Archaeogaming as Definition and Method: Review of the Archaeogaming Blog

Disclaimer: This post was written as part of my ANTH 320: Archaeology of Gender requirements in October 2016, and may or may not reflect my current assessment of the archaeogaming blog. That said I’d love to do an archaeogaming blog review in the future, which is why I’m posting my previous thoughts here today! 🙂


The blog I am choosing to review is Archaeogaming, which has been written by Andrew Reinhard since June of 2013 (Reinhard, 2016). Archaeogaming is a blog which I have been regularly reading since November of 2015 after having been introduced to the concept of archaeogaming via the Twitter account of the same name (@Archaeogaming). I have found it influential not only as a student of the social sciences and humanities, but also as a person who really just enjoys playing video games. The most prominent reason for my choosing of Archaeogaming for review beyond familiarity, however, is that I believe the blog has the opportunity to directly influence my final research paper in ANTH 320: Archaeology of Gender via focused reading into the construction of a definition of archaeogaming as practice, as well as exposure to methodology within the sub-field of archaeogaming.

The first post I decided to focus on is the “Archaeogaming Map (Revised)” (Reinhard, 2015). This post was originally published on December 18th, 2015. I chose this post as, in my opinion, it provides the clearest definition of what archaeogaming actually is as a field of practice. The intent of the post is clearly to provide a vehicle for the map itself to be presented. Reinhard explains in the blog post that the intent for the map is to perhaps act as an inspiration for those already in the field of archaeogaming, or as definition for those curious about the field. The tone of this post is very short and to the point compared to subsequent posts considered for this review. This being said this works in the favour of the content as the blog post acts only as a vehicle for the map to be presented, and allows for Reinhard to keep reader focus on the image of the map itself which is a clear description of several archaeogaming topics arranged as heading > subheading > topic (Reinhard, 2015). Additionally, the map uses an appropriate image from a secondary source (the webcomic xkcd), and the secondary source is linked to with licensing information in-post. The word, grammar, and spelling choices of the map are additionally appropriate, and in at least one instance clever (Figure 1).

archaeomap
Figure 1. Close-up, highlighted section of spelling error (perhaps a “grammatical glitch”?) in the archaeogaming map (Reinhard, 2015).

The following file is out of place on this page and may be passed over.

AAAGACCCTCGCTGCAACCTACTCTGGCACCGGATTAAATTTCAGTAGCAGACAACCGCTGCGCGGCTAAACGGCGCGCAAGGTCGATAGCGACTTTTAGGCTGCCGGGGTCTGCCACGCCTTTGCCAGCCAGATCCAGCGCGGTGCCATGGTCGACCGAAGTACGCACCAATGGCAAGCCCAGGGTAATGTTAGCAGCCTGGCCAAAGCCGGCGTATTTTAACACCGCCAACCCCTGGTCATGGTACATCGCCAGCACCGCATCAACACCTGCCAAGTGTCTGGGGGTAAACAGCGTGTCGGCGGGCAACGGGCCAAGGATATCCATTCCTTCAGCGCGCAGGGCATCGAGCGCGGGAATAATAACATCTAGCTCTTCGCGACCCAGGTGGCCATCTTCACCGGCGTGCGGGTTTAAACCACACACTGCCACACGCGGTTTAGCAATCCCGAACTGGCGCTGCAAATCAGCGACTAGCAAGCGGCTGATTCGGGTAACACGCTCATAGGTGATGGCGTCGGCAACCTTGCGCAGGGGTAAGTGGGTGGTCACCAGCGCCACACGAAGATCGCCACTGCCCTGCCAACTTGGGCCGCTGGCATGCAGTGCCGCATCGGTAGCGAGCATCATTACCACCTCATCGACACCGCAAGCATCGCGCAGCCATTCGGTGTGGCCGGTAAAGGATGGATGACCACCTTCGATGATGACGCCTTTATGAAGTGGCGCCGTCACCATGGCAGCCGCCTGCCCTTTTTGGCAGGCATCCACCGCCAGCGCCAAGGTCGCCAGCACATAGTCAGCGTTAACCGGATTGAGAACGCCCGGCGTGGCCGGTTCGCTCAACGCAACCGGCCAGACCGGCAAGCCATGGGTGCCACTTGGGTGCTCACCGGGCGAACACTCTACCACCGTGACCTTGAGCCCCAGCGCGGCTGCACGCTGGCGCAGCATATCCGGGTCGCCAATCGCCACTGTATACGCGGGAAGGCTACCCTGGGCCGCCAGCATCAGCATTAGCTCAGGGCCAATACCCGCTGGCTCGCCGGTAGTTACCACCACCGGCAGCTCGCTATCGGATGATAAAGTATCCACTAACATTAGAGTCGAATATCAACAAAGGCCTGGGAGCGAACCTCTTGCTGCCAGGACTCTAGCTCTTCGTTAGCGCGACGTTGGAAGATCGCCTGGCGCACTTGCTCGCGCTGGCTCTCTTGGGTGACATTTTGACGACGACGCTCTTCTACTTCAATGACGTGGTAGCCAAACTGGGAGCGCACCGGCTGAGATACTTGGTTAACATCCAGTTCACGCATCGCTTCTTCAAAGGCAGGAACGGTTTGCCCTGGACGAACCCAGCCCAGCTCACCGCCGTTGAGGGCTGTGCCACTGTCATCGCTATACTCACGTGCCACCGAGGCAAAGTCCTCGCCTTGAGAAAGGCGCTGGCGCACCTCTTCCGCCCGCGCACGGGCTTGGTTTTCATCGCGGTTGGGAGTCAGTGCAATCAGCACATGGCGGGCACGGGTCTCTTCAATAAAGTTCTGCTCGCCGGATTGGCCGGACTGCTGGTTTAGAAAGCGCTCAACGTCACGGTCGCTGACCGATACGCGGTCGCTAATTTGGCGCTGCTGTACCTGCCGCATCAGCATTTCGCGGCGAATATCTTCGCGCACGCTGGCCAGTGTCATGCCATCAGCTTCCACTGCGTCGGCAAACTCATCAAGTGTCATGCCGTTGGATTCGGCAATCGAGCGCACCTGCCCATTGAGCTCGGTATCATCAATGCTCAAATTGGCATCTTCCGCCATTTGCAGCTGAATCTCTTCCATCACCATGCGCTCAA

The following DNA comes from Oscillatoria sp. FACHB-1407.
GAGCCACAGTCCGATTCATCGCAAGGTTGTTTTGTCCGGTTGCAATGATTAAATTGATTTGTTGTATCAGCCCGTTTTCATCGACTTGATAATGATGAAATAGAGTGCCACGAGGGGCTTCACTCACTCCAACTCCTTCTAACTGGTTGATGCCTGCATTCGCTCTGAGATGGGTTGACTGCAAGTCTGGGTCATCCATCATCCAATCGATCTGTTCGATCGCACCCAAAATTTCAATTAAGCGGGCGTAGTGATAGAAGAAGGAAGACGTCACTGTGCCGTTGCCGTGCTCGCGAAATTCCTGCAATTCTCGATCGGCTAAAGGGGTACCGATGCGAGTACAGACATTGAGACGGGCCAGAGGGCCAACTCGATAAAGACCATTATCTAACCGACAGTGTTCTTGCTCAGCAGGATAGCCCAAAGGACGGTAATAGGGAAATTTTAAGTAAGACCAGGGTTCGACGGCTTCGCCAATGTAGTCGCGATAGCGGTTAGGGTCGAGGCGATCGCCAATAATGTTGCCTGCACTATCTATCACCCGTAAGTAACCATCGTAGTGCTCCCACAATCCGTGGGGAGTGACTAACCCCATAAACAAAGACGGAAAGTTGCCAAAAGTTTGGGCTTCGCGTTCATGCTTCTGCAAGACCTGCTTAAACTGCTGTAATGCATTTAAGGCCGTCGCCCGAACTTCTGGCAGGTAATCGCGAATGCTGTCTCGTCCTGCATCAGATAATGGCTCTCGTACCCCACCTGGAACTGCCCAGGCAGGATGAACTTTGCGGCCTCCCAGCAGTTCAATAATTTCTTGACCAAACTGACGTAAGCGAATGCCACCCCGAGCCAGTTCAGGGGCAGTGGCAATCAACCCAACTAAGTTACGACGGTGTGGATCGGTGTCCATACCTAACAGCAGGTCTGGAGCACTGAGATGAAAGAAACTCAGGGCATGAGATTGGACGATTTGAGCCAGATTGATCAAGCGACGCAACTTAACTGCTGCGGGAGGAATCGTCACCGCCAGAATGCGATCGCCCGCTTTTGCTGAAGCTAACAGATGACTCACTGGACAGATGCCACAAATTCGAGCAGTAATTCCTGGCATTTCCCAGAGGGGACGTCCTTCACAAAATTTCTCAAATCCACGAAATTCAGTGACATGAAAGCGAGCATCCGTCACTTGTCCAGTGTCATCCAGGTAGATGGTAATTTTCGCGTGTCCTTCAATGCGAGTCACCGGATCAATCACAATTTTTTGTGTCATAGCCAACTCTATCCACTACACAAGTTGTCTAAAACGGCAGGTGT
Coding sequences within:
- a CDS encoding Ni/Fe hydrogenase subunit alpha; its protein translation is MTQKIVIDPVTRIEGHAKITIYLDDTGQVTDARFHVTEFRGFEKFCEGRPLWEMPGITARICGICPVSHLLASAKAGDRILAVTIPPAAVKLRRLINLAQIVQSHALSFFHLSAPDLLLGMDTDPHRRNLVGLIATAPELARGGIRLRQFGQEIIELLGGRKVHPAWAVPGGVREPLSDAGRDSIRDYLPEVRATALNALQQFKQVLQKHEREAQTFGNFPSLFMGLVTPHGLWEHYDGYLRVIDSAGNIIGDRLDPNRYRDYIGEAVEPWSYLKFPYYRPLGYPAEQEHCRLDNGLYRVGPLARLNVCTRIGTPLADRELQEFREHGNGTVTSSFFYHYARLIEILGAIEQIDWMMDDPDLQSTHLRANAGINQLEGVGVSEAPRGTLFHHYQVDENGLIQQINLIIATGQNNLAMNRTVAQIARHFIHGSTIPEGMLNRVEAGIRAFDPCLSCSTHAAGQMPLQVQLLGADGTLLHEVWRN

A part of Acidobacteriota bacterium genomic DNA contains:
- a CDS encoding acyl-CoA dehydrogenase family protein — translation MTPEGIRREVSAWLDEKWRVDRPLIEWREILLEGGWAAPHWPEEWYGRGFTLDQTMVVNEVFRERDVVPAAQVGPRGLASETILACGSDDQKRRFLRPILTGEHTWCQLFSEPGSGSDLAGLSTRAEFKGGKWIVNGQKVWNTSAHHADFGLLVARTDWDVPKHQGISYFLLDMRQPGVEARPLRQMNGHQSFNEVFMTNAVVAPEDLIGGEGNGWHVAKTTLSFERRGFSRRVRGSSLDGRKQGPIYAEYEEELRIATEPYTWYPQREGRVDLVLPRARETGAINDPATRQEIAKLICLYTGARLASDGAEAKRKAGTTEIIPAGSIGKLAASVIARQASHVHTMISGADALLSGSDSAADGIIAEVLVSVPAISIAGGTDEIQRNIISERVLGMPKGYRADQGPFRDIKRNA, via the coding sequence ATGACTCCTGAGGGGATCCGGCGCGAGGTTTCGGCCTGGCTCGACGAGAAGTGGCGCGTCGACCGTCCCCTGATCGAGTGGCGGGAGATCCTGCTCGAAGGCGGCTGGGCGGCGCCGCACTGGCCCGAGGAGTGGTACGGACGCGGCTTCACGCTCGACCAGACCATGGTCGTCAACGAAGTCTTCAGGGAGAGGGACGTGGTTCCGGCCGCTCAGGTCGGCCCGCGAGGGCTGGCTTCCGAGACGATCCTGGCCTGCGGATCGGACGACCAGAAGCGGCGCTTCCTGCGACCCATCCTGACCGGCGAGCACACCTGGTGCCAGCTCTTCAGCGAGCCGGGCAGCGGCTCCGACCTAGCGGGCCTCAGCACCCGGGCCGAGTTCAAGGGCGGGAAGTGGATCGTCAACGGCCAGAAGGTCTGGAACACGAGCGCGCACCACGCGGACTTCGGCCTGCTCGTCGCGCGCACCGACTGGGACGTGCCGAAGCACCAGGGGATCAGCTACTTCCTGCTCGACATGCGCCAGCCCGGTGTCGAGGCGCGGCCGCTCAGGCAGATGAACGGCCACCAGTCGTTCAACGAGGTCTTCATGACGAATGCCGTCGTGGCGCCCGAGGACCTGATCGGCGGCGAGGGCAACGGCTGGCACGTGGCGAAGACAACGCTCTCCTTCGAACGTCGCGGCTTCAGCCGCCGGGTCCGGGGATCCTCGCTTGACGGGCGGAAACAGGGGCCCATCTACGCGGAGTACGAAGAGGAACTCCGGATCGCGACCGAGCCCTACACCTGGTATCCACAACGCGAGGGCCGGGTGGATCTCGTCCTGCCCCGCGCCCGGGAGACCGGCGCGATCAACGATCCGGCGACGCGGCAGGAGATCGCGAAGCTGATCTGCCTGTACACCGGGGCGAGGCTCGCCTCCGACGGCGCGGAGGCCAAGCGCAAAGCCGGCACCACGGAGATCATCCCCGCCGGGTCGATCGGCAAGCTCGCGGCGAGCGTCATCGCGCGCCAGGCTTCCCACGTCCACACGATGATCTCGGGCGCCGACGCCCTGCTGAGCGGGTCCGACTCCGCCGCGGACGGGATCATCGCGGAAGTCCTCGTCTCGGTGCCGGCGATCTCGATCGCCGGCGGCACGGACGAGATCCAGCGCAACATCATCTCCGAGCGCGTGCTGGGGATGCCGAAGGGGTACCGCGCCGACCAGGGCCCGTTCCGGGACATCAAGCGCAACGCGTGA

The use of a spelling error in this situation not only forces the reader to pause to reconsider the thought, or re-read the line, but it is also mimetic to the “glitch as artifact” described in the line immediately above. The idea of creating a visual representation of a field of practice is not unheard of, and having the map be so detailed is ideal for an emergent field where many theories, ideas, and methodologies have either yet to be defined or yet to become standard practice. The information within the map presented appears to be accurate based on my own understanding of archaeogaming, however no explicit sources are given. This being said Reinhard makes clear in the blog post that the map is based on lived-experience, and an assumption can thus be made that the Archaeogaming blog itself is the source.

The second post which I decided to look at is “Archaeogaming’s Grand Challenges,” which was originally posted on January 25th, 2016. The introduction establishes a clear purpose, and provides tonal reference for the “Achievement Hunter”-esque (Rooster Teeth) body of the post. The purpose of the post—to define “Archaeogaming’s Grand Challenges”—is explicitly outlined in the title, and in the prompt Reinhard attributes for the post. Tonal reference is found in the use of the Xbox 360-style achievement image at the outset of the post, and subsequent explanation: “Because archaeogaming is so new (at least in the formal, academic sense), we have a number of mountains to climb, or, to keep this on-topic with video games, we have a lot of achievements to unlock” (Reinhard, 2016). The introduction additionally provides background information on the history of archaeogaming as a field of practice, and provides links to other blogs and websites on the subject. While the introduction fulfills the purpose of what the post is about, and some history on the subject, the tone isn’t consistent with the rest of the post. While Reinhard explicitly demarcates where the achievements are to begin the demarcation seems oddly placed at approximately one third of the post in, as having the image at the outset of the post makes it seem as though the entire post will have the achievement-hunting tone. Having the demarcation so late also causes pacing issues as the body of the post thus seems comparatively short to the introduction. In my opinion the post could have been improved—and had more impact—if the tone were to remain consistent, and the introduction be edited for length. This being said even the seemingly brief use of a writing tone which is mimetic to video game play is fun and appropriate considering the topic of the post being “challenges to [your] archaeology,” (Reinhard, 2016) and it works to bring the reader into a state of mind which connects both archaeology as practice and video games as subject.